For his Valentine concert, I decided to make him an adjustable bow tie. The bow required very little fabric to make so you can use whatever fabric scraps you have lying around. I also inserted a piece of fleece to make the bow kind of puffy since I was using broadcloth. If you don’t have any fleece scraps, you can use felt instead or a stiffer fabric altogether.
Fleece hats with ear flaps are a perfect winter wardrobe staple. They’re so quick and easy to make for your little one and they also make great gifts. I love fleece not just because they’re so soft and warm but also because they’re easy to maintain. I turn the fleece garment inside out to reduce pilling, wash in cold water and tumble dry low.
This hat is a toddler size and because the pattern pieces are small you can use up the scraps you have. I used Blizzard fleece and sweater fleece – the ivory Blizzard fleece was leftover fabric pieces from sleepsacks I made for baby Madeline a few years ago. There is also a video tutorial available for this fleece hat.
These bloomers are super easy to make and the best part is they can be made into regular shorts for both girls and boys by skipping the elastic-cinched hems. You can add pockets, cute little bows or even lace edgings. The fun is endless! 🙂
I made this pattern based on my little girl who just turned 2 on September 30! The finished garment measures 24.5″ in the waist – Madeline’s waist is 19″ and she was able to wear them all summer and they still fit her quite well. I sized these roughly 18m-24m but each child is different so take the finished garment’s measurements into consideration so that they’ll fit your little one comfortably. Are you ready to make these? By the way, I’ve included a video tutorial as well. 🙂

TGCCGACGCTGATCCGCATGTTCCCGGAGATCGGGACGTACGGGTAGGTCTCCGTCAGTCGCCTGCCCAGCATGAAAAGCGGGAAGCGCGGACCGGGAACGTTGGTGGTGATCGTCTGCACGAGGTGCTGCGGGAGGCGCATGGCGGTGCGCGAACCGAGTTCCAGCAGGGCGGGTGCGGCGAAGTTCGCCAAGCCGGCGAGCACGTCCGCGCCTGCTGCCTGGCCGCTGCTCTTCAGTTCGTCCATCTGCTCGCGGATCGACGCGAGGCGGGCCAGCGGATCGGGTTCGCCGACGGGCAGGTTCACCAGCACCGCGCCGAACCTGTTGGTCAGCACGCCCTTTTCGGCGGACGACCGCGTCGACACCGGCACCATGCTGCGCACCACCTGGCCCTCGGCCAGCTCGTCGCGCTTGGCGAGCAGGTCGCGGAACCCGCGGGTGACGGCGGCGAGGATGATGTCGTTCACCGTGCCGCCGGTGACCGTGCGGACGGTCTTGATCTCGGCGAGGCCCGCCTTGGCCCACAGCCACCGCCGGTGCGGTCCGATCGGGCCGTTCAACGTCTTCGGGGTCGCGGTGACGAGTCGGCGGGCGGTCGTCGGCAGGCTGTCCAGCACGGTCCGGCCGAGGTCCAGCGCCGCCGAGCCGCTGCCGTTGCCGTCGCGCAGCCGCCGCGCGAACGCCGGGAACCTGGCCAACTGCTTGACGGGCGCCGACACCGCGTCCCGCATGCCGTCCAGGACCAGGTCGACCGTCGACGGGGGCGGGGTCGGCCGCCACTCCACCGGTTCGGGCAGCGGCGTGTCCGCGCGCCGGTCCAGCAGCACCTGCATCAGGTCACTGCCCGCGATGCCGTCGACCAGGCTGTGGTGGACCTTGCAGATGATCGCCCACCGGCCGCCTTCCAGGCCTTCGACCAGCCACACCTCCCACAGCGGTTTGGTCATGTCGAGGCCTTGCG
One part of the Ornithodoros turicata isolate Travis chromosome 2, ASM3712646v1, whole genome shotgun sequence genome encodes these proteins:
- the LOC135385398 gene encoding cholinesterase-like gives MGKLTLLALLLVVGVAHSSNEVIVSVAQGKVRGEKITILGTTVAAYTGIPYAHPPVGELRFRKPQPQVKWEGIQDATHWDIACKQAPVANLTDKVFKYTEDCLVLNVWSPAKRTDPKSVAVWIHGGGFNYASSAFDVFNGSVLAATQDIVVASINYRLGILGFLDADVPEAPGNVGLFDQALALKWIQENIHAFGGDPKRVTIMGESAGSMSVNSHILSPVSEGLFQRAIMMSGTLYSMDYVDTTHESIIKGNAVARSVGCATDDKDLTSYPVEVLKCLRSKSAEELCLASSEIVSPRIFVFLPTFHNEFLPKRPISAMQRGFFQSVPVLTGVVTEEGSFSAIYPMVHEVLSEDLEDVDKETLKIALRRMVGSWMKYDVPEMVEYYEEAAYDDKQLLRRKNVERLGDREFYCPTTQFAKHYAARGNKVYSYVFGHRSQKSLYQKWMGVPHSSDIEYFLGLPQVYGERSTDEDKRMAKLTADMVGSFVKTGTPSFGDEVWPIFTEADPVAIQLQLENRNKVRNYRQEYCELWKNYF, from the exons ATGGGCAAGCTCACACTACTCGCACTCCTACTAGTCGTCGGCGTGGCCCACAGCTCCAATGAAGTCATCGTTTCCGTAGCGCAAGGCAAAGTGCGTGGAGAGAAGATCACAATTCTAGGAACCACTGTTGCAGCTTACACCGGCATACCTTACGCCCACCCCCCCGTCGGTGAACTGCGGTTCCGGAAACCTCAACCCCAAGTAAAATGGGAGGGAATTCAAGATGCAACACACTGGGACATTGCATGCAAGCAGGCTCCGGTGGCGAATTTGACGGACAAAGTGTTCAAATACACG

This kids’ box pleat skirt is part of the Anime Schoolgirl/Sailor costume I made for Madeline for Halloween. It was so easy to make and wear! You can use the same method to make one in an adult size as well. The skirt has 2 inch wide pleats and a sewn in elastic waist so not only is it comfy to wear but you won’t have to worry about the elastic twisting in the casing. 🙂
Firstly, thank you for stopping by! Whether you have RA like me and finding joint-friendly things for yourself or your kids to wear or making something for your loved ones to wear or for their kids or just for the love of sewing, I hope you will find a bit of something on my little blog to enjoy. It’s hard to live with RA because I never really feel 100% and each day is unpredictable – how much pain will I be in when I wake up in the morning? How long will it take for me to roll my aching body out of bed? Which joints will be swollen today? Will I have yet another fever? How much fatigue will I be in today? The same questions have been rolling around in my head at bedtime since I got in January of this year. My fingers were crooked for 3 straight months – they curled up in a matter of weeks. I was in tears everyday because I couldn’t move – my family had to help to me dress. Even pulling the tabs on my toddler’s diaper was excruciatingly painful.
It took forever to get an appointment with the rheumatologist who put me on Methotrexate and a short-term dosage of Prednisone with Plaquenil. The crooked fingers started straightening but the Methotrexate’s evil side effects were taking over. I had painful lumps under my skin near my elbows. That rheumatologist upped the dosage and insisted I continue taking all that medication. I had already ran out of the Prednisone which I felt was the only thing making me feel any better but I stopped taking the Methotrexate and the Plaquenil. I switched to another rheumatologist who put me on Arava and was told since I have a G6PD deficiency, I shouldn’t take any Plaquenil.
I know that RA is going to be around in my life forever but when my son’s at school and my toddler is napping, I love spending my good flare-up free days drafting patterns or sewing. During my crooked finger days I developed a hatred for buttons – flat buttons, snap buttons and shank buttons, anything where I have to pinch, pull, push – hate hate!
Right now I’m finding knit elastic and Velcro to be easy for me to sew and wear for myself and the kids. I hope to further explore the possibilities of comfortable clothing that are easy to fasten or just pull over for people like me who suffer from joint problems. If you have any tips or tricks on comfortable joint-friendly clothing, please feel free to share them here.